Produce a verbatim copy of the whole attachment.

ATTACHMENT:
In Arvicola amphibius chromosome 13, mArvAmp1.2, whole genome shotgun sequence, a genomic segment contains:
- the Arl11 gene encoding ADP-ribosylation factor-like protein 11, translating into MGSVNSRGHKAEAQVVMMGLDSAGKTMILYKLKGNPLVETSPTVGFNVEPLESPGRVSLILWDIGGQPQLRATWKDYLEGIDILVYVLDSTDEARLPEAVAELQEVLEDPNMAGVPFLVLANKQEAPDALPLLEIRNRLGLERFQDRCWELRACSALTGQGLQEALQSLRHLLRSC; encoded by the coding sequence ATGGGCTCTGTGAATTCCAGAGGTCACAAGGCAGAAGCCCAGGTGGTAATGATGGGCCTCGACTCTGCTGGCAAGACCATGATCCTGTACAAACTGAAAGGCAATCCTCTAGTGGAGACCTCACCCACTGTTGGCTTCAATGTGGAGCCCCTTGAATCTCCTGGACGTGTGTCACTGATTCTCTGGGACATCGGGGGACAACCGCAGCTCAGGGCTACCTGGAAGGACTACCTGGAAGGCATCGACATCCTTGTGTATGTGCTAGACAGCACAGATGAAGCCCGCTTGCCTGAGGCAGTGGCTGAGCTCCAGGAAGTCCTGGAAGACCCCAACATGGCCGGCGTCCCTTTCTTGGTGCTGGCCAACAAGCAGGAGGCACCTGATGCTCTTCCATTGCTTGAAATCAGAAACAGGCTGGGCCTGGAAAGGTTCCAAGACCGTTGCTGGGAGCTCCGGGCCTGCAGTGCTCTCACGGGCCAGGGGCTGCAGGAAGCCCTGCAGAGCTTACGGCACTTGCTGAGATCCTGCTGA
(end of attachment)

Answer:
In Arvicola amphibius chromosome 13, mArvAmp1.2, whole genome shotgun sequence, a genomic segment contains:
- the Arl11 gene encoding ADP-ribosylation factor-like protein 11, translating into MGSVNSRGHKAEAQVVMMGLDSAGKTMILYKLKGNPLVETSPTVGFNVEPLESPGRVSLILWDIGGQPQLRATWKDYLEGIDILVYVLDSTDEARLPEAVAELQEVLEDPNMAGVPFLVLANKQEAPDALPLLEIRNRLGLERFQDRCWELRACSALTGQGLQEALQSLRHLLRSC; encoded by the coding sequence ATGGGCTCTGTGAATTCCAGAGGTCACAAGGCAGAAGCCCAGGTGGTAATGATGGGCCTCGACTCTGCTGGCAAGACCATGATCCTGTACAAACTGAAAGGCAATCCTCTAGTGGAGACCTCACCCACTGTTGGCTTCAATGTGGAGCCCCTTGAATCTCCTGGACGTGTGTCACTGATTCTCTGGGACATCGGGGGACAACCGCAGCTCAGGGCTACCTGGAAGGACTACCTGGAAGGCATCGACATCCTTGTGTATGTGCTAGACAGCACAGATGAAGCCCGCTTGCCTGAGGCAGTGGCTGAGCTCCAGGAAGTCCTGGAAGACCCCAACATGGCCGGCGTCCCTTTCTTGGTGCTGGCCAACAAGCAGGAGGCACCTGATGCTCTTCCATTGCTTGAAATCAGAAACAGGCTGGGCCTGGAAAGGTTCCAAGACCGTTGCTGGGAGCTCCGGGCCTGCAGTGCTCTCACGGGCCAGGGGCTGCAGGAAGCCCTGCAGAGCTTACGGCACTTGCTGAGATCCTGCTGA